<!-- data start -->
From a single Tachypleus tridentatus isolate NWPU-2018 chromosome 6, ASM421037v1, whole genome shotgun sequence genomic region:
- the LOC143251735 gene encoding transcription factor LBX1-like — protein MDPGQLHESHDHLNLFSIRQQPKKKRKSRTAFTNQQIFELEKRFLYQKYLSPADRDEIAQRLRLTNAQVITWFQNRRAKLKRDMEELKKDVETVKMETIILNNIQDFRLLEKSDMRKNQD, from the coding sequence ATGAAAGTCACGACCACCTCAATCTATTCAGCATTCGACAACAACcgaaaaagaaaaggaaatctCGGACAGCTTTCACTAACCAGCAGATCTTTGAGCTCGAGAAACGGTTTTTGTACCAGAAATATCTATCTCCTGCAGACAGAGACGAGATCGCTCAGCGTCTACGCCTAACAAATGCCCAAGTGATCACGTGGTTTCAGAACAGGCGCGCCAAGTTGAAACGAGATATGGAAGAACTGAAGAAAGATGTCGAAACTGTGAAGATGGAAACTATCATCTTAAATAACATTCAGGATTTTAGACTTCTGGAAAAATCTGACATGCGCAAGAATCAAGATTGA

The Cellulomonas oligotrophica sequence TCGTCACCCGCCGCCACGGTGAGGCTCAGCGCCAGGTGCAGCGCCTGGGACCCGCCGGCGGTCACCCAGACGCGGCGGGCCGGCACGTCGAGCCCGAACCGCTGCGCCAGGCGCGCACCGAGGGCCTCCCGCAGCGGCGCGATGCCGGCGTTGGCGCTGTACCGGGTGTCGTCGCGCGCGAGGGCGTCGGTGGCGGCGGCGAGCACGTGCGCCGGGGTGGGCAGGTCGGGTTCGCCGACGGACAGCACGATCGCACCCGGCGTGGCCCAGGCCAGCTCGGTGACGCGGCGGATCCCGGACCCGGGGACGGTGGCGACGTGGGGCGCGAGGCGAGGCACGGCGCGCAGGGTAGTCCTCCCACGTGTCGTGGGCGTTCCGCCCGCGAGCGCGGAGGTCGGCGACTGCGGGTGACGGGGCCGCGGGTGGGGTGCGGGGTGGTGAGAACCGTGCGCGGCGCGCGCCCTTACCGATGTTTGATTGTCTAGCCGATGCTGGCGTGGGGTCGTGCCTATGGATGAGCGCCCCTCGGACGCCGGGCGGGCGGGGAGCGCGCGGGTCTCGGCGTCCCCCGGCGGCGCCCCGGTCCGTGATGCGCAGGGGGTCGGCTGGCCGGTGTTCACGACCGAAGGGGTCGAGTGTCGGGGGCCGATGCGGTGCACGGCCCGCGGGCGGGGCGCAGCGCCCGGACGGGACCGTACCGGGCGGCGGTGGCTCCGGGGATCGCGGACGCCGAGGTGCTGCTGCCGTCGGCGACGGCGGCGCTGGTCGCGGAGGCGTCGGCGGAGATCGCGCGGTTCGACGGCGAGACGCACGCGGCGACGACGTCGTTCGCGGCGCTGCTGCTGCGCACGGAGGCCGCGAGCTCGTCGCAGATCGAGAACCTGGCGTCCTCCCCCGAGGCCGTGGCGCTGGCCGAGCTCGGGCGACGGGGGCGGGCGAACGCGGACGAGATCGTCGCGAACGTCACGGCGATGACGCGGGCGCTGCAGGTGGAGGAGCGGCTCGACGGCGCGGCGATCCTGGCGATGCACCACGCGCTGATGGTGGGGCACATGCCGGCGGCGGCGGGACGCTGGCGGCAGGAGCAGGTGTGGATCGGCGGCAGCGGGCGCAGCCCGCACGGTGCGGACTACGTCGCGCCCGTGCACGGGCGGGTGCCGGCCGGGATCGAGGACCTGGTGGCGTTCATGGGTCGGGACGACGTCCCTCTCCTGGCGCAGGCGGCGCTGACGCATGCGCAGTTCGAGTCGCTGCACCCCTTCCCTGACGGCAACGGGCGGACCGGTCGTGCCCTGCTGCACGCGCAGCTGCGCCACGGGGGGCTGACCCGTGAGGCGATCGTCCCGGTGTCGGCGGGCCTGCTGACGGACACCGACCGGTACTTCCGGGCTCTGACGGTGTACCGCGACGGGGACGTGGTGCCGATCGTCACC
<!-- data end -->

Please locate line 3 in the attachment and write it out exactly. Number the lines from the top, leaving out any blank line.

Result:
The Cellulomonas oligotrophica sequence TCGTCACCCGCCGCCACGGTGAGGCTCAGCGCCAGGTGCAGCGCCTGGGACCCGCCGGCGGTCACCCAGACGCGGCGGGCCGGCACGTCGAGCCCGAACCGCTGCGCCAGGCGCGCACCGAGGGCCTCCCGCAGCGGCGCGATGCCGGCGTTGGCGCTGTACCGGGTGTCGTCGCGCGCGAGGGCGTCGGTGGCGGCGGCGAGCACGTGCGCCGGGGTGGGCAGGTCGGGTTCGCCGACGGACAGCACGATCGCACCCGGCGTGGCCCAGGCCAGCTCGGTGACGCGGCGGATCCCGGACCCGGGGACGGTGGCGACGTGGGGCGCGAGGCGAGGCACGGCGCGCAGGGTAGTCCTCCCACGTGTCGTGGGCGTTCCGCCCGCGAGCGCGGAGGTCGGCGACTGCGGGTGACGGGGCCGCGGGTGGGGTGCGGGGTGGTGAGAACCGTGCGCGGCGCGCGCCCTTACCGATGTTTGATTGTCTAGCCGATGCTGGCGTGGGGTCGTGCCTATGGATGAGCGCCCCTCGGACGCCGGGCGGGCGGGGAGCGCGCGGGTCTCGGCGTCCCCCGGCGGCGCCCCGGTCCGTGATGCGCAGGGGGTCGGCTGGCCGGTGTTCACGACCGAAGGGGTCGAGTGTCGGGGGCCGATGCGGTGCACGGCCCGCGGGCGGGGCGCAGCGCCCGGACGGGACCGTACCGGGCGGCGGTGGCTCCGGGGATCGCGGACGCCGAGGTGCTGCTGCCGTCGGCGACGGCGGCGCTGGTCGCGGAGGCGTCGGCGGAGATCGCGCGGTTCGACGGCGAGACGCACGCGGCGACGACGTCGTTCGCGGCGCTGCTGCTGCGCACGGAGGCCGCGAGCTCGTCGCAGATCGAGAACCTGGCGTCCTCCCCCGAGGCCGTGGCGCTGGCCGAGCTCGGGCGACGGGGGCGGGCGAACGCGGACGAGATCGTCGCGAACGTCACGGCGATGACGCGGGCGCTGCAGGTGGAGGAGCGGCTCGACGGCGCGGCGATCCTGGCGATGCACCACGCGCTGATGGTGGGGCACATGCCGGCGGCGGCGGGACGCTGGCGGCAGGAGCAGGTGTGGATCGGCGGCAGCGGGCGCAGCCCGCACGGTGCGGACTACGTCGCGCCCGTGCACGGGCGGGTGCCGGCCGGGATCGAGGACCTGGTGGCGTTCATGGGTCGGGACGACGTCCCTCTCCTGGCGCAGGCGGCGCTGACGCATGCGCAGTTCGAGTCGCTGCACCCCTTCCCTGACGGCAACGGGCGGACCGGTCGTGCCCTGCTGCACGCGCAGCTGCGCCACGGGGGGCTGACCCGTGAGGCGATCGTCCCGGTGTCGGCGGGCCTGCTGACGGACACCGACCGGTACTTCCGGGCTCTGACGGTGTACCGCGACGGGGACGTGGTGCCGATCGTCACC